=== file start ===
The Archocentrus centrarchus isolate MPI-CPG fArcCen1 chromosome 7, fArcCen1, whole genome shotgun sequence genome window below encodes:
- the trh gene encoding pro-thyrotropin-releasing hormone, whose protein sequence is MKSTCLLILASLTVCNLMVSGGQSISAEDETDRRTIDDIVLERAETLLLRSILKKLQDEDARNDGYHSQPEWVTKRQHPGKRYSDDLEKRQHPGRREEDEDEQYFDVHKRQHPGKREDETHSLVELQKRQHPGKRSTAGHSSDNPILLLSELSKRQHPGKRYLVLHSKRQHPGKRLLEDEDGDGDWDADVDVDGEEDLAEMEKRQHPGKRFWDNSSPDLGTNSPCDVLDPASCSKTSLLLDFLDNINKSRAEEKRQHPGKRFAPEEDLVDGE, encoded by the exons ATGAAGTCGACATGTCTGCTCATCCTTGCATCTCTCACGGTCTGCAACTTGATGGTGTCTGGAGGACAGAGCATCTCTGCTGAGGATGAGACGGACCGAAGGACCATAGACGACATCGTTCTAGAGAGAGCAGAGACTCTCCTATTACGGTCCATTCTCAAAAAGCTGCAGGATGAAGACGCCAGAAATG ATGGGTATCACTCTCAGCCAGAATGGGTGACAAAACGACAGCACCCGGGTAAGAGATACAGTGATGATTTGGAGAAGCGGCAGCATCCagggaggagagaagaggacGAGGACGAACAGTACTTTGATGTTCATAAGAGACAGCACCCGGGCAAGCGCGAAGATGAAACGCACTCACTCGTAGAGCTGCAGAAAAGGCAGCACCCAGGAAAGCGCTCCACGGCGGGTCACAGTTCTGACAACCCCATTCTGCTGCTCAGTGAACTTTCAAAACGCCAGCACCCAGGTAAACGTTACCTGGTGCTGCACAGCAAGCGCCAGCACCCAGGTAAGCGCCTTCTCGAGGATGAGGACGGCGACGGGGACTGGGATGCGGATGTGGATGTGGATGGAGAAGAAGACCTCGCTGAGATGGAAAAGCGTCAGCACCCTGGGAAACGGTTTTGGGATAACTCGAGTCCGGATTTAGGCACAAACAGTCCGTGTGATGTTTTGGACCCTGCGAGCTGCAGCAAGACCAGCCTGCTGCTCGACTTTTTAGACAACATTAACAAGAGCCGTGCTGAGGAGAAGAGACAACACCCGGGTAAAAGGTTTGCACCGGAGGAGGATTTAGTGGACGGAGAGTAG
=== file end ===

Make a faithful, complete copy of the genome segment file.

The Archocentrus centrarchus isolate MPI-CPG fArcCen1 chromosome 7, fArcCen1, whole genome shotgun sequence genome window below encodes:
- the trh gene encoding pro-thyrotropin-releasing hormone, whose protein sequence is MKSTCLLILASLTVCNLMVSGGQSISAEDETDRRTIDDIVLERAETLLLRSILKKLQDEDARNDGYHSQPEWVTKRQHPGKRYSDDLEKRQHPGRREEDEDEQYFDVHKRQHPGKREDETHSLVELQKRQHPGKRSTAGHSSDNPILLLSELSKRQHPGKRYLVLHSKRQHPGKRLLEDEDGDGDWDADVDVDGEEDLAEMEKRQHPGKRFWDNSSPDLGTNSPCDVLDPASCSKTSLLLDFLDNINKSRAEEKRQHPGKRFAPEEDLVDGE, encoded by the exons ATGAAGTCGACATGTCTGCTCATCCTTGCATCTCTCACGGTCTGCAACTTGATGGTGTCTGGAGGACAGAGCATCTCTGCTGAGGATGAGACGGACCGAAGGACCATAGACGACATCGTTCTAGAGAGAGCAGAGACTCTCCTATTACGGTCCATTCTCAAAAAGCTGCAGGATGAAGACGCCAGAAATG ATGGGTATCACTCTCAGCCAGAATGGGTGACAAAACGACAGCACCCGGGTAAGAGATACAGTGATGATTTGGAGAAGCGGCAGCATCCagggaggagagaagaggacGAGGACGAACAGTACTTTGATGTTCATAAGAGACAGCACCCGGGCAAGCGCGAAGATGAAACGCACTCACTCGTAGAGCTGCAGAAAAGGCAGCACCCAGGAAAGCGCTCCACGGCGGGTCACAGTTCTGACAACCCCATTCTGCTGCTCAGTGAACTTTCAAAACGCCAGCACCCAGGTAAACGTTACCTGGTGCTGCACAGCAAGCGCCAGCACCCAGGTAAGCGCCTTCTCGAGGATGAGGACGGCGACGGGGACTGGGATGCGGATGTGGATGTGGATGGAGAAGAAGACCTCGCTGAGATGGAAAAGCGTCAGCACCCTGGGAAACGGTTTTGGGATAACTCGAGTCCGGATTTAGGCACAAACAGTCCGTGTGATGTTTTGGACCCTGCGAGCTGCAGCAAGACCAGCCTGCTGCTCGACTTTTTAGACAACATTAACAAGAGCCGTGCTGAGGAGAAGAGACAACACCCGGGTAAAAGGTTTGCACCGGAGGAGGATTTAGTGGACGGAGAGTAG